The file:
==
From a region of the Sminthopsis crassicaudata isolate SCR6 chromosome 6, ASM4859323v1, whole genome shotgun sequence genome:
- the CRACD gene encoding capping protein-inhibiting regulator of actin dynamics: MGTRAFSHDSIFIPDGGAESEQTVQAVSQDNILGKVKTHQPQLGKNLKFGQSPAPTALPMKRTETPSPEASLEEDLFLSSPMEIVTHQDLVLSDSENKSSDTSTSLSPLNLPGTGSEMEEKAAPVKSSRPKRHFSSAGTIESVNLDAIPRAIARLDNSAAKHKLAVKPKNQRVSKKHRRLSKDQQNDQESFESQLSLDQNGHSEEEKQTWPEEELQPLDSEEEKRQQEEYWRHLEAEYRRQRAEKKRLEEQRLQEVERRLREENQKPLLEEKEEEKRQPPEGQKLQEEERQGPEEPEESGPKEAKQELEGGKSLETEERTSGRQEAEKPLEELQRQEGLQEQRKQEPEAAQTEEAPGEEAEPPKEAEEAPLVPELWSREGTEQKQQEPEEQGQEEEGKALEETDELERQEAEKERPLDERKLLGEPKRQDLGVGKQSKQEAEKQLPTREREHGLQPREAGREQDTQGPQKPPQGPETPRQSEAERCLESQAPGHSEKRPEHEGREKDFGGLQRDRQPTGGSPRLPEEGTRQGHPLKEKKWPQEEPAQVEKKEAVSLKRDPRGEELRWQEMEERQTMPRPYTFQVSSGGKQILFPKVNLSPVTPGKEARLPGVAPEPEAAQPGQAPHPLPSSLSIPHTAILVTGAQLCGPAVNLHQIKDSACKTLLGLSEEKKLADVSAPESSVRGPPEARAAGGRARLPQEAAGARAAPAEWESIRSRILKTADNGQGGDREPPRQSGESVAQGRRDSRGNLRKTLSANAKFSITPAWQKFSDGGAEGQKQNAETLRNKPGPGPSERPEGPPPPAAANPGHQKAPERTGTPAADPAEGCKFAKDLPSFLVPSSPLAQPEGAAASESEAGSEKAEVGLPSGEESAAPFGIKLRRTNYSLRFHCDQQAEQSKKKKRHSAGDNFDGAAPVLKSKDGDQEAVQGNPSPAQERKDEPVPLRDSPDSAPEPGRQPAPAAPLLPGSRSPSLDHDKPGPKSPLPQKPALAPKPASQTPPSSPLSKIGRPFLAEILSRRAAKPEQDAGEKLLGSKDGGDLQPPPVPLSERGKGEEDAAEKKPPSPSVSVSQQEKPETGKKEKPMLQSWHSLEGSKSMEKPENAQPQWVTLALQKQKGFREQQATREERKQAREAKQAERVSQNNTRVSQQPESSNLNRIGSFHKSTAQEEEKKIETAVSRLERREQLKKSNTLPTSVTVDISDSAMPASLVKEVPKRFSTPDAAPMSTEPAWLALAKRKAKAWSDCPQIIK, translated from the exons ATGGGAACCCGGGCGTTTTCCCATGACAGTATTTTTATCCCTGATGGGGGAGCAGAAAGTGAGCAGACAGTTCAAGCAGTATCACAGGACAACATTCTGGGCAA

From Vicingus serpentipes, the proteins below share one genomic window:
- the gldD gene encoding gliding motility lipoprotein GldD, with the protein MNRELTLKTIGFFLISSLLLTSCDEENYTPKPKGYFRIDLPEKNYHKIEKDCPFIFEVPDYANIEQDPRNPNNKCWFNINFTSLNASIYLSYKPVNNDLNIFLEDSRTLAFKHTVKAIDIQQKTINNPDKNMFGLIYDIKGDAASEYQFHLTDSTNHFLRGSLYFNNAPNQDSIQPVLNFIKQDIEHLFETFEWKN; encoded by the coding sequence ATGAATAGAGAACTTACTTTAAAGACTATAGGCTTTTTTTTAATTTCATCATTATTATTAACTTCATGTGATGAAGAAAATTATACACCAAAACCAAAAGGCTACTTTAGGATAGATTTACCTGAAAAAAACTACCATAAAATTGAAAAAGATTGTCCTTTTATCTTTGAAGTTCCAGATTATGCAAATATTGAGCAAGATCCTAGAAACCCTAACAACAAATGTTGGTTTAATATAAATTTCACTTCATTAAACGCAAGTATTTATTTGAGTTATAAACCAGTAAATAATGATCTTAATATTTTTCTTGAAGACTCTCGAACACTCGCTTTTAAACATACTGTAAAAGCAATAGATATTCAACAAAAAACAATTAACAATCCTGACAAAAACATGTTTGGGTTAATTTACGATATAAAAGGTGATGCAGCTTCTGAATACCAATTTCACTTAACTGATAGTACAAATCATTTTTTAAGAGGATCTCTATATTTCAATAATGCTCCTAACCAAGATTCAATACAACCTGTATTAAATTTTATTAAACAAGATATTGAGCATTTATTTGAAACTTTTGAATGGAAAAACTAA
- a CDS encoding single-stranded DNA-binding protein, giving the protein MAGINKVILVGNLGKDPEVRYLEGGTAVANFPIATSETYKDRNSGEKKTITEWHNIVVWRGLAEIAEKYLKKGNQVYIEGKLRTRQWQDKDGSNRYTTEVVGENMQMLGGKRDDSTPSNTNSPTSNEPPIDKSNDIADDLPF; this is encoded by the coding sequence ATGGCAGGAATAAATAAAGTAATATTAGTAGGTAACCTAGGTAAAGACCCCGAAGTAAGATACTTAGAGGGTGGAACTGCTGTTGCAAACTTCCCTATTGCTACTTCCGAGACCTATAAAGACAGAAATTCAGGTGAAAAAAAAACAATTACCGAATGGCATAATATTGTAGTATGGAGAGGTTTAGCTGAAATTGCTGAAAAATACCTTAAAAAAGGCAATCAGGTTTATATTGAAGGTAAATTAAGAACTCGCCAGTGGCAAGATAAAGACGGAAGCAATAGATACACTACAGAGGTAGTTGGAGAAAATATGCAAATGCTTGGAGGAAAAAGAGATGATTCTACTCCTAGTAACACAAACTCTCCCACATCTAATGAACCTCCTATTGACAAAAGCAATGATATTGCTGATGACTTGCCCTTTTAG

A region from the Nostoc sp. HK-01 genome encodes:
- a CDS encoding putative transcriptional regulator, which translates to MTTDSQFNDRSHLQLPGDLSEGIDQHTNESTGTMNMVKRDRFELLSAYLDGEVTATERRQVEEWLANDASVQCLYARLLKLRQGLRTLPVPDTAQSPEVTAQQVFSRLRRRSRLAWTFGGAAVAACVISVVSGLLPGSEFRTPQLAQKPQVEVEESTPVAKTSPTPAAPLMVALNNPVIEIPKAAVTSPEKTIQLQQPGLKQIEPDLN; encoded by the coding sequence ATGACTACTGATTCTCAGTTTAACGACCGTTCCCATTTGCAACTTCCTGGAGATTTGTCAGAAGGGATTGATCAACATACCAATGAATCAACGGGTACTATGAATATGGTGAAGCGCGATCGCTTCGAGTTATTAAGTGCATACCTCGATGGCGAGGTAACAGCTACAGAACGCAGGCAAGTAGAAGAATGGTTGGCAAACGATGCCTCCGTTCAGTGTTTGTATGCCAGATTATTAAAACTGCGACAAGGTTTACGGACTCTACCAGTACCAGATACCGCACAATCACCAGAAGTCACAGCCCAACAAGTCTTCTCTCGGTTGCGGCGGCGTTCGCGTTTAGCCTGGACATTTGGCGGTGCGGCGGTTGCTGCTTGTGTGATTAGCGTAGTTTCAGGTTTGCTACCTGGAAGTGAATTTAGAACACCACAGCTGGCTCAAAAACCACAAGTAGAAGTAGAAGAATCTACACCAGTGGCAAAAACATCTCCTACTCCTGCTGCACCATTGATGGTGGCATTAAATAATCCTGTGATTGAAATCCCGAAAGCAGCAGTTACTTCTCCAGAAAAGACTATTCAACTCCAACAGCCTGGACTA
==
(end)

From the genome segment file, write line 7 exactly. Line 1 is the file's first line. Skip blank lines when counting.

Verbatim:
- a CDS encoding putative transcriptional regulator, which translates to MTTDSQFNDRSHLQLPGDLSEGIDQHTNESTGTMNMVKRDRFELLSAYLDGEVTATERRQVEEWLANDASVQCLYARLLKLRQGLRTLPVPDTAQSPEVTAQQVFSRLRRRSRLAWTFGGAAVAACVISVVSGLLPGSEFRTPQLAQKPQVEVEESTPVAKTSPTPAAPLMVALNNPVIEIPKAAVTSPEKTIQLQQPGLKQIEPDLN; encoded by the coding sequence ATGACTACTGATTCTCAGTTTAACGACCGTTCCCATTTGCAACTTCCTGGAGATTTGTCAGAAGGGATTGATCAACATACCAATGAATCAACGGGTACTATGAATATGGTGAAGCGCGATCGCTTCGAGTTATTAAGTGCATACCTCGATGGCGAGGTAACAGCTACAGAACGCAGGCAAGTAGAAGAATGGTTGGCAAACGATGCCTCCGTTCAGTGTTTGTATGCCAGATTATTAAAACTGCGACAAGGTTTACGGACTCTACCAGTACCAGATACCGCACAATCACCAGAAGTCACAGCCCAACAAGTCTTCTCTCGGTTGCGGCGGCGTTCGCGTTTAGCCTGGACATTTGGCGGTGCGGCGGTTGCTGCTTGTGTGATTAGCGTAGTTTCAGGTTTGCTACCTGGAAGTGAATTTAGAACACCACAGCTGGCTCAAAAACCACAAGTAGAAGTAGAAGAATCTACACCAGTGGCAAAAACATCTCCTACTCCTGCTGCACCATTGATGGTGGCATTAAATAATCCTGTGATTGAAATCCCGAAAGCAGCAGTTACTTCTCCAGAAAAGACTATTCAACTCCAACAGCCTGGACTA